A story in the New York Times this weekend sent me back through the archives of World Magazine, looking for a 2005 article that played an important role in my journey into academia.
The Times story—headlined “His Reasons for Opposing Trump Were Biblical. Now a Top Christian Editor Is Out”—describes how Marvin Olasky, a former University of Texas journalism professor who also played a role in shaping the early domestic agenda of George W. Bush, seems to have lost control of an evangelical Christian newsmagazine that he has edited for more than a quarter of a century.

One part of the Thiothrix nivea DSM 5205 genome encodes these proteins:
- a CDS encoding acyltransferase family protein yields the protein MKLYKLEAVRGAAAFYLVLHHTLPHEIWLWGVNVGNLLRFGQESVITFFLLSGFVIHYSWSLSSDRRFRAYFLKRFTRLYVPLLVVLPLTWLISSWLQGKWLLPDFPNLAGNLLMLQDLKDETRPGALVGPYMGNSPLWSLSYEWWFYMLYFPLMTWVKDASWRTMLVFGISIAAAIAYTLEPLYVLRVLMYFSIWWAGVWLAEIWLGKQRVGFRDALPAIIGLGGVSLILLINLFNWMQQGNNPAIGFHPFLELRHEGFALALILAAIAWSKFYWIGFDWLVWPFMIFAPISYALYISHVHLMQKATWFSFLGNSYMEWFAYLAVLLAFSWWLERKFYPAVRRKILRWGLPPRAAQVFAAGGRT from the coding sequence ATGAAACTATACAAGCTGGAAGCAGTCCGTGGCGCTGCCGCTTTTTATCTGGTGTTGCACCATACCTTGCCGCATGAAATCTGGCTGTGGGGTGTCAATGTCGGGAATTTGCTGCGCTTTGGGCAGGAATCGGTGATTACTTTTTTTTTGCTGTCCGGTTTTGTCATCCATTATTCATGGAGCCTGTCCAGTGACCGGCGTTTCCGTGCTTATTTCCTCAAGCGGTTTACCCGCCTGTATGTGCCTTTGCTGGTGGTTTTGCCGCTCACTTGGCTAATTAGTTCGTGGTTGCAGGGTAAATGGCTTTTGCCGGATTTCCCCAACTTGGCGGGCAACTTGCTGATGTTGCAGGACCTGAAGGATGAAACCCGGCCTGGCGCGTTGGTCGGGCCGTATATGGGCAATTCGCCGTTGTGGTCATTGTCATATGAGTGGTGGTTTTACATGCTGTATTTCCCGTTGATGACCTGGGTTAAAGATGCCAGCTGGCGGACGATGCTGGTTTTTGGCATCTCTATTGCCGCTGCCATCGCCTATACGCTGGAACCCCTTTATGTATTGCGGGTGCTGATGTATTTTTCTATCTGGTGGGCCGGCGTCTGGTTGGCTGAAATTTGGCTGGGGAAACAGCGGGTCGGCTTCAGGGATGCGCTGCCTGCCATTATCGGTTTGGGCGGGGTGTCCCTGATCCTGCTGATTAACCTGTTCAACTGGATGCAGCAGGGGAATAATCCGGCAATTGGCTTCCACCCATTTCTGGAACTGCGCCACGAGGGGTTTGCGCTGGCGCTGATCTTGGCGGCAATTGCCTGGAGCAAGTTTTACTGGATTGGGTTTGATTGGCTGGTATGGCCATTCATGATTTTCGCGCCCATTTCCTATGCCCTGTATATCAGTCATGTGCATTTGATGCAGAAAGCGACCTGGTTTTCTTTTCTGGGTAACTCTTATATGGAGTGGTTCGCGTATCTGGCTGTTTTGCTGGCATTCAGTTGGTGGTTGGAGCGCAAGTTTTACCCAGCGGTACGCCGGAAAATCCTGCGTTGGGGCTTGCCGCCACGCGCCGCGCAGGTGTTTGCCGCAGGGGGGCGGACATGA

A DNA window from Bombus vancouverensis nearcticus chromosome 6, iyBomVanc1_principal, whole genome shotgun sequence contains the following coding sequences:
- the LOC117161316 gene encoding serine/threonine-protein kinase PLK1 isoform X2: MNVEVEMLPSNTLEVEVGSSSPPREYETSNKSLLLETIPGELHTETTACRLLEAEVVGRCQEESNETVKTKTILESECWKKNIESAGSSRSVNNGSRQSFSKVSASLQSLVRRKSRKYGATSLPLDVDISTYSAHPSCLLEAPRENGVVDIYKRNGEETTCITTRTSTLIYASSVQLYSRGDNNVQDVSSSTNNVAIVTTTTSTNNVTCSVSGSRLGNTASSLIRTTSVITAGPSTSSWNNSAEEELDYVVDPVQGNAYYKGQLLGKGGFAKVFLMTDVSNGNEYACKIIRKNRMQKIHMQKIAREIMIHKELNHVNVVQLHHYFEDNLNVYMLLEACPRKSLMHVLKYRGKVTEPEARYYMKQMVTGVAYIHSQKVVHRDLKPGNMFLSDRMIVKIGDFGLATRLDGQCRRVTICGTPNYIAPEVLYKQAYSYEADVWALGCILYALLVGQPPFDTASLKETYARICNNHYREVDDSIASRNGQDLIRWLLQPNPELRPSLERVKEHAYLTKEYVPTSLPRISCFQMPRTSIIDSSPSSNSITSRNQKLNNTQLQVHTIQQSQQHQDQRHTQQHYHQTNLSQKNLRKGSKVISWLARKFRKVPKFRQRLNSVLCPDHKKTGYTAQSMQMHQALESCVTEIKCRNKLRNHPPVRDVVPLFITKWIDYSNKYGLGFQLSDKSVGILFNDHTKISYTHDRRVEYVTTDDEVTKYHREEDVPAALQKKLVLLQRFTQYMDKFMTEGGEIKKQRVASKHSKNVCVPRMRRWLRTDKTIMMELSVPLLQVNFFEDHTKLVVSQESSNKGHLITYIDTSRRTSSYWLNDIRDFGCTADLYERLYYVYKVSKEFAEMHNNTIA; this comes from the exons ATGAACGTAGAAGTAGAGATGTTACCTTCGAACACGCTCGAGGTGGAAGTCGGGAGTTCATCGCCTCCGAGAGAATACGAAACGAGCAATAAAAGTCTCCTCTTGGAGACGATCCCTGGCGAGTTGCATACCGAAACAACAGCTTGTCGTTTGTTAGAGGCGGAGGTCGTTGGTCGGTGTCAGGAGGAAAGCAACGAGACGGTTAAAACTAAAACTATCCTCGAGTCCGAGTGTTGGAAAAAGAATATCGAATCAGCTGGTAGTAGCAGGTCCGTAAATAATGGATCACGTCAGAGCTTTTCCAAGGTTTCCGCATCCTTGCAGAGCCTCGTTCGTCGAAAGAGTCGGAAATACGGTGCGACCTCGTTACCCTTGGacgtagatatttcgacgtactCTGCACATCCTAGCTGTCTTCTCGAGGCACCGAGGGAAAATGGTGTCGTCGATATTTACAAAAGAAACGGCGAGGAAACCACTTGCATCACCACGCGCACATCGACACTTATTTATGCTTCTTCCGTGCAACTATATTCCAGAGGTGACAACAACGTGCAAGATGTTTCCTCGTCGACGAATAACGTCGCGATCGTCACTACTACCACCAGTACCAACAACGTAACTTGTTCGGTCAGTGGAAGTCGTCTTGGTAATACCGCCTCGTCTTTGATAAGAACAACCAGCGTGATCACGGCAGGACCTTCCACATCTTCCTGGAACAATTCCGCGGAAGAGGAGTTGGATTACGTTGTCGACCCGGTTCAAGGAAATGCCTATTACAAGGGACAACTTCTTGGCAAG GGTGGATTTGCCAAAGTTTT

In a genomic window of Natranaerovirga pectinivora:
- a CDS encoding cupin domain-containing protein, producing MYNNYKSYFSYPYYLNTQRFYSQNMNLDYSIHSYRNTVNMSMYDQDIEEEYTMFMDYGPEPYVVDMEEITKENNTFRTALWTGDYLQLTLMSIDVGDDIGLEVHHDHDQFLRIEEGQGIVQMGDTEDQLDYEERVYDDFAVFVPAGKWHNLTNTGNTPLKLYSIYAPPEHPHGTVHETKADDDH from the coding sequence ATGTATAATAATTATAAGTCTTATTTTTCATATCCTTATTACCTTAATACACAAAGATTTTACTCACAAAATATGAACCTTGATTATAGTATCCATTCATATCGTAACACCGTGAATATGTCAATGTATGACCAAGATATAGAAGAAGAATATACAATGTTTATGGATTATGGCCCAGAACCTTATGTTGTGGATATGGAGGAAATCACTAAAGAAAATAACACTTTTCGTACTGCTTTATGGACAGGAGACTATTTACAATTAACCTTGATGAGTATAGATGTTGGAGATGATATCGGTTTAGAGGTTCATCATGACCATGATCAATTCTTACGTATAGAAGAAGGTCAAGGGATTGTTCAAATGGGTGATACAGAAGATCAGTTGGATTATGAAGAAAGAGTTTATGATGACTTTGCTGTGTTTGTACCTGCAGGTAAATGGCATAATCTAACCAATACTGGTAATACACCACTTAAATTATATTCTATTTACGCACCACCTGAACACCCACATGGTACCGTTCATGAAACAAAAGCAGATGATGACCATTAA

For complicated reasons, what this story dredged up for me is a memory of a specific pair of interviews that World ran under a single headline, sixteen years ago.
The headline of that article, published on April 30, 2005, was “Uncongeniality Contest.” The subhead was “Two views of elite academia from Harvard Law School.” I remember it vividly from my days as a subscriber. Going back to re-read it now, I find the article substantially as I remember it.
At the time, I was in my junior year of college at an evangelical university, preparing to apply to Ph.D. programs to study history. I took the article as an attempt to frighten me. (Not me individually, of course, but people like me.) It was one of countless messages I’d seen over the years warning that American secular institutions of higher education were comprehensively hostile to people like me.
But this time, I looked closely at the evidence provided, and what I saw was patently absurd.Continue reading “Religious Hostility in Academia: A View from 2005”